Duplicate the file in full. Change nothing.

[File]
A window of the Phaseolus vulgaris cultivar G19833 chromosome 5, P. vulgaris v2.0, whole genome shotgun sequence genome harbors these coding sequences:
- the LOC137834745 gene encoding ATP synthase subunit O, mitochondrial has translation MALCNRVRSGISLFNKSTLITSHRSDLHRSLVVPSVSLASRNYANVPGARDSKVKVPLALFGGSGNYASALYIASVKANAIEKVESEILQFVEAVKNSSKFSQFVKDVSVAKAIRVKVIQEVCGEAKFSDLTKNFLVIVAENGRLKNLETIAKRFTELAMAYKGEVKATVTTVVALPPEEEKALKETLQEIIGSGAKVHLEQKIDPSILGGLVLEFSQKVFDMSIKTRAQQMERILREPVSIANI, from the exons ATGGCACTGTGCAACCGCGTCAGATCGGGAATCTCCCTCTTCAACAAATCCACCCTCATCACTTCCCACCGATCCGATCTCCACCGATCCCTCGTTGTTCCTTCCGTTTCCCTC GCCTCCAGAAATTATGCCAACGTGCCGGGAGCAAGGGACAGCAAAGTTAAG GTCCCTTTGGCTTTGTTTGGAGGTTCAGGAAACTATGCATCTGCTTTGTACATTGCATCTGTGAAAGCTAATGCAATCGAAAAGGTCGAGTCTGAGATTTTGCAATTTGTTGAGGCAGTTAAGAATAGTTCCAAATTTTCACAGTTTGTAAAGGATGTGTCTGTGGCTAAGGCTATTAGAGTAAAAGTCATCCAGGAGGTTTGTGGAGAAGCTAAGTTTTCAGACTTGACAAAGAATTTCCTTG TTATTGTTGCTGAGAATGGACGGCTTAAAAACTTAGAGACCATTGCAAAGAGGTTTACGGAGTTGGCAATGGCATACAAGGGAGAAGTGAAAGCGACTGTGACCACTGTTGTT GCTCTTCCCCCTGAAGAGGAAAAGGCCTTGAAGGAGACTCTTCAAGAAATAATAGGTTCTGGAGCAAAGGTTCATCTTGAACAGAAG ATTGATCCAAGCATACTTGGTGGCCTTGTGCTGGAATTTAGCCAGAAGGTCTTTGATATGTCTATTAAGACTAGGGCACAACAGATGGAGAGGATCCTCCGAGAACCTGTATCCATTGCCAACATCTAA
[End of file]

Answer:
A window of the Phaseolus vulgaris cultivar G19833 chromosome 5, P. vulgaris v2.0, whole genome shotgun sequence genome harbors these coding sequences:
- the LOC137834745 gene encoding ATP synthase subunit O, mitochondrial has translation MALCNRVRSGISLFNKSTLITSHRSDLHRSLVVPSVSLASRNYANVPGARDSKVKVPLALFGGSGNYASALYIASVKANAIEKVESEILQFVEAVKNSSKFSQFVKDVSVAKAIRVKVIQEVCGEAKFSDLTKNFLVIVAENGRLKNLETIAKRFTELAMAYKGEVKATVTTVVALPPEEEKALKETLQEIIGSGAKVHLEQKIDPSILGGLVLEFSQKVFDMSIKTRAQQMERILREPVSIANI, from the exons ATGGCACTGTGCAACCGCGTCAGATCGGGAATCTCCCTCTTCAACAAATCCACCCTCATCACTTCCCACCGATCCGATCTCCACCGATCCCTCGTTGTTCCTTCCGTTTCCCTC GCCTCCAGAAATTATGCCAACGTGCCGGGAGCAAGGGACAGCAAAGTTAAG GTCCCTTTGGCTTTGTTTGGAGGTTCAGGAAACTATGCATCTGCTTTGTACATTGCATCTGTGAAAGCTAATGCAATCGAAAAGGTCGAGTCTGAGATTTTGCAATTTGTTGAGGCAGTTAAGAATAGTTCCAAATTTTCACAGTTTGTAAAGGATGTGTCTGTGGCTAAGGCTATTAGAGTAAAAGTCATCCAGGAGGTTTGTGGAGAAGCTAAGTTTTCAGACTTGACAAAGAATTTCCTTG TTATTGTTGCTGAGAATGGACGGCTTAAAAACTTAGAGACCATTGCAAAGAGGTTTACGGAGTTGGCAATGGCATACAAGGGAGAAGTGAAAGCGACTGTGACCACTGTTGTT GCTCTTCCCCCTGAAGAGGAAAAGGCCTTGAAGGAGACTCTTCAAGAAATAATAGGTTCTGGAGCAAAGGTTCATCTTGAACAGAAG ATTGATCCAAGCATACTTGGTGGCCTTGTGCTGGAATTTAGCCAGAAGGTCTTTGATATGTCTATTAAGACTAGGGCACAACAGATGGAGAGGATCCTCCGAGAACCTGTATCCATTGCCAACATCTAA